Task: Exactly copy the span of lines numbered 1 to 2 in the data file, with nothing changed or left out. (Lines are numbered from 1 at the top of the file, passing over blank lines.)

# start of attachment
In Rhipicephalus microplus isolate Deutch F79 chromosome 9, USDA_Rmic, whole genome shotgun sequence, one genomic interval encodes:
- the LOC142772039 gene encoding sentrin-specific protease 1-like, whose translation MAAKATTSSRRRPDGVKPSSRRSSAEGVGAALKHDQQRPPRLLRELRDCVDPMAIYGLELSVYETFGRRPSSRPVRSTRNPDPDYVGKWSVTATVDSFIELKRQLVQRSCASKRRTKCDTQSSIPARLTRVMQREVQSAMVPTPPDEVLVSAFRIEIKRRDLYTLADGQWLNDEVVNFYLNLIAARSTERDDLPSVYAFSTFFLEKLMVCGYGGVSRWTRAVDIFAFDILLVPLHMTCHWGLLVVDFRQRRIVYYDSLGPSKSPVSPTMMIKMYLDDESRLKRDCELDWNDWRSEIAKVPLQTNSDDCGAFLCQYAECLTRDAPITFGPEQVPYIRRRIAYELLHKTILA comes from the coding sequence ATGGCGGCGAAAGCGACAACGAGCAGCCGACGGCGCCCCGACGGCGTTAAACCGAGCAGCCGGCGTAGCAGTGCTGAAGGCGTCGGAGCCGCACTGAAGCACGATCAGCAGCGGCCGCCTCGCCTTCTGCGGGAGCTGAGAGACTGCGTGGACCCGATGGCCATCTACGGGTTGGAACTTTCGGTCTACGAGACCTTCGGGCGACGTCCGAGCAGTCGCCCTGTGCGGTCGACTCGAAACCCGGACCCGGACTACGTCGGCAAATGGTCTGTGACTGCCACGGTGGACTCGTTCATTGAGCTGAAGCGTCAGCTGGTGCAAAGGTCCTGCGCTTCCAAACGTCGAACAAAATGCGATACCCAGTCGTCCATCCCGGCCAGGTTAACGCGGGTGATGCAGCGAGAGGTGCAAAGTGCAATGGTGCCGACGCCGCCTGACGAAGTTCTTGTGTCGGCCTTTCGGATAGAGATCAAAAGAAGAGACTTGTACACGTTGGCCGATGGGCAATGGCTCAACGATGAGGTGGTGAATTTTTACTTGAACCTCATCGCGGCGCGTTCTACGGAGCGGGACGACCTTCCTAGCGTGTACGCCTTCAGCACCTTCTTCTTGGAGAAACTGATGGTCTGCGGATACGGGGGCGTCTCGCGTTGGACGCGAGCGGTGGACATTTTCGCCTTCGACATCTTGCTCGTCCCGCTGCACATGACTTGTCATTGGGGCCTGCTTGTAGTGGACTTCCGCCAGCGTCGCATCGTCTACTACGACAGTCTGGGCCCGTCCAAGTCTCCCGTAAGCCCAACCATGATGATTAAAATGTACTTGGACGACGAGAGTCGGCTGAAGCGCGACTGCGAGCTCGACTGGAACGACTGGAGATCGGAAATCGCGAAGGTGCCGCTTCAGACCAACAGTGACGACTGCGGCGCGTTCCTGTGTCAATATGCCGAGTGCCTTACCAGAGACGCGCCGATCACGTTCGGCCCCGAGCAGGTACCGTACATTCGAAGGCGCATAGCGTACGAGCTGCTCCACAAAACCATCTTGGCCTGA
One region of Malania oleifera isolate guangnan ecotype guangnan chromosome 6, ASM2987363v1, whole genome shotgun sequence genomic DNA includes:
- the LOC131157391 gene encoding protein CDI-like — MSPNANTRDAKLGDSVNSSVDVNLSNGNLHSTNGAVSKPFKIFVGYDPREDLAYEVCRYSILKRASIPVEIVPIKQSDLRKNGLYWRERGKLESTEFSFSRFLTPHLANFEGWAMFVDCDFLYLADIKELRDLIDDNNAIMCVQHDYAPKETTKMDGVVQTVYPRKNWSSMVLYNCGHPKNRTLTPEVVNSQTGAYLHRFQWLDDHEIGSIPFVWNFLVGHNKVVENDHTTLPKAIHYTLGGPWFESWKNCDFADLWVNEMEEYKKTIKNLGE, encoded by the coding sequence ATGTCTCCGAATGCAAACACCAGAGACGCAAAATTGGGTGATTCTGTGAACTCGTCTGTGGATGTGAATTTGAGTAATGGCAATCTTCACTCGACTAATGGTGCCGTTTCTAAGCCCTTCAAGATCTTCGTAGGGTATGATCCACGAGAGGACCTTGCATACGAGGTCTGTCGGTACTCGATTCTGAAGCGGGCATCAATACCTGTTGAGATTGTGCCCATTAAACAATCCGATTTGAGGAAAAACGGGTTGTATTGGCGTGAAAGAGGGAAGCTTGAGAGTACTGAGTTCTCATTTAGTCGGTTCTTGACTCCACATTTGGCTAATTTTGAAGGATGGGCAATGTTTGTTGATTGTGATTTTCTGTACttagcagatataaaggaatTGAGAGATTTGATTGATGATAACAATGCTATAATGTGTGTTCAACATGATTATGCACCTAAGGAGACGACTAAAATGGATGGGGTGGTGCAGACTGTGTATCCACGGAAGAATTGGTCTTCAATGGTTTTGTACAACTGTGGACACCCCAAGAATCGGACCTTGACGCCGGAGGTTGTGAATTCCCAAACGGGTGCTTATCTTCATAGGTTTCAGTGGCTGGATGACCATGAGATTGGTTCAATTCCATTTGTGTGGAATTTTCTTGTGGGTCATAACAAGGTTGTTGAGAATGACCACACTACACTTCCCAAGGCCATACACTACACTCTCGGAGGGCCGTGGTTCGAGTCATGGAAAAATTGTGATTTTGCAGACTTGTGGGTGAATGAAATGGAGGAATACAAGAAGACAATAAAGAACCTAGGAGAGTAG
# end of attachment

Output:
In Rhipicephalus microplus isolate Deutch F79 chromosome 9, USDA_Rmic, whole genome shotgun sequence, one genomic interval encodes:
- the LOC142772039 gene encoding sentrin-specific protease 1-like, whose translation MAAKATTSSRRRPDGVKPSSRRSSAEGVGAALKHDQQRPPRLLRELRDCVDPMAIYGLELSVYETFGRRPSSRPVRSTRNPDPDYVGKWSVTATVDSFIELKRQLVQRSCASKRRTKCDTQSSIPARLTRVMQREVQSAMVPTPPDEVLVSAFRIEIKRRDLYTLADGQWLNDEVVNFYLNLIAARSTERDDLPSVYAFSTFFLEKLMVCGYGGVSRWTRAVDIFAFDILLVPLHMTCHWGLLVVDFRQRRIVYYDSLGPSKSPVSPTMMIKMYLDDESRLKRDCELDWNDWRSEIAKVPLQTNSDDCGAFLCQYAECLTRDAPITFGPEQVPYIRRRIAYELLHKTILA comes from the coding sequence ATGGCGGCGAAAGCGACAACGAGCAGCCGACGGCGCCCCGACGGCGTTAAACCGAGCAGCCGGCGTAGCAGTGCTGAAGGCGTCGGAGCCGCACTGAAGCACGATCAGCAGCGGCCGCCTCGCCTTCTGCGGGAGCTGAGAGACTGCGTGGACCCGATGGCCATCTACGGGTTGGAACTTTCGGTCTACGAGACCTTCGGGCGACGTCCGAGCAGTCGCCCTGTGCGGTCGACTCGAAACCCGGACCCGGACTACGTCGGCAAATGGTCTGTGACTGCCACGGTGGACTCGTTCATTGAGCTGAAGCGTCAGCTGGTGCAAAGGTCCTGCGCTTCCAAACGTCGAACAAAATGCGATACCCAGTCGTCCATCCCGGCCAGGTTAACGCGGGTGATGCAGCGAGAGGTGCAAAGTGCAATGGTGCCGACGCCGCCTGACGAAGTTCTTGTGTCGGCCTTTCGGATAGAGATCAAAAGAAGAGACTTGTACACGTTGGCCGATGGGCAATGGCTCAACGATGAGGTGGTGAATTTTTACTTGAACCTCATCGCGGCGCGTTCTACGGAGCGGGACGACCTTCCTAGCGTGTACGCCTTCAGCACCTTCTTCTTGGAGAAACTGATGGTCTGCGGATACGGGGGCGTCTCGCGTTGGACGCGAGCGGTGGACATTTTCGCCTTCGACATCTTGCTCGTCCCGCTGCACATGACTTGTCATTGGGGCCTGCTTGTAGTGGACTTCCGCCAGCGTCGCATCGTCTACTACGACAGTCTGGGCCCGTCCAAGTCTCCCGTAAGCCCAACCATGATGATTAAAATGTACTTGGACGACGAGAGTCGGCTGAAGCGCGACTGCGAGCTCGACTGGAACGACTGGAGATCGGAAATCGCGAAGGTGCCGCTTCAGACCAACAGTGACGACTGCGGCGCGTTCCTGTGTCAATATGCCGAGTGCCTTACCAGAGACGCGCCGATCACGTTCGGCCCCGAGCAGGTACCGTACATTCGAAGGCGCATAGCGTACGAGCTGCTCCACAAAACCATCTTGGCCTGA